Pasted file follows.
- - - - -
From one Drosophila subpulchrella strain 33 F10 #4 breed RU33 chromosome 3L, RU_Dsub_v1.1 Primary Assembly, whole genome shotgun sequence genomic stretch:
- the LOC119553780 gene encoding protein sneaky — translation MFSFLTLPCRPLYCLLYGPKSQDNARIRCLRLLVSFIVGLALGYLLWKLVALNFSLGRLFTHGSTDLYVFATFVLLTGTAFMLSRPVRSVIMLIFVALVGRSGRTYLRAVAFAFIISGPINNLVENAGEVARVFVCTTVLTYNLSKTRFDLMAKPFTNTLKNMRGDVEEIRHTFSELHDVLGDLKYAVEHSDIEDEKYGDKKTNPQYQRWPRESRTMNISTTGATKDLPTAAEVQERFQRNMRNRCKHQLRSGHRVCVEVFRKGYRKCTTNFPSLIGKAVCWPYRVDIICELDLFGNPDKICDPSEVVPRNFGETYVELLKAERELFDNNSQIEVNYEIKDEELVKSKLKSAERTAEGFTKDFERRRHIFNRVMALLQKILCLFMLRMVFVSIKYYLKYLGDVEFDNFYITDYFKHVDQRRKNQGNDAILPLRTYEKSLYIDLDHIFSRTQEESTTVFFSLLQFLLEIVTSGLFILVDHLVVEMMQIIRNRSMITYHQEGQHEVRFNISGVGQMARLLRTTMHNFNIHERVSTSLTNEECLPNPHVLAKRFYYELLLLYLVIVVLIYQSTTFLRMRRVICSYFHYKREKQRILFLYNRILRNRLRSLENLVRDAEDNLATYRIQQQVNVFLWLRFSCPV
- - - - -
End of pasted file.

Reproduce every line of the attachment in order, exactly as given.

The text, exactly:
From one Drosophila subpulchrella strain 33 F10 #4 breed RU33 chromosome 3L, RU_Dsub_v1.1 Primary Assembly, whole genome shotgun sequence genomic stretch:
- the LOC119553780 gene encoding protein sneaky — translation MFSFLTLPCRPLYCLLYGPKSQDNARIRCLRLLVSFIVGLALGYLLWKLVALNFSLGRLFTHGSTDLYVFATFVLLTGTAFMLSRPVRSVIMLIFVALVGRSGRTYLRAVAFAFIISGPINNLVENAGEVARVFVCTTVLTYNLSKTRFDLMAKPFTNTLKNMRGDVEEIRHTFSELHDVLGDLKYAVEHSDIEDEKYGDKKTNPQYQRWPRESRTMNISTTGATKDLPTAAEVQERFQRNMRNRCKHQLRSGHRVCVEVFRKGYRKCTTNFPSLIGKAVCWPYRVDIICELDLFGNPDKICDPSEVVPRNFGETYVELLKAERELFDNNSQIEVNYEIKDEELVKSKLKSAERTAEGFTKDFERRRHIFNRVMALLQKILCLFMLRMVFVSIKYYLKYLGDVEFDNFYITDYFKHVDQRRKNQGNDAILPLRTYEKSLYIDLDHIFSRTQEESTTVFFSLLQFLLEIVTSGLFILVDHLVVEMMQIIRNRSMITYHQEGQHEVRFNISGVGQMARLLRTTMHNFNIHERVSTSLTNEECLPNPHVLAKRFYYELLLLYLVIVVLIYQSTTFLRMRRVICSYFHYKREKQRILFLYNRILRNRLRSLENLVRDAEDNLATYRIQQQVNVFLWLRFSCPV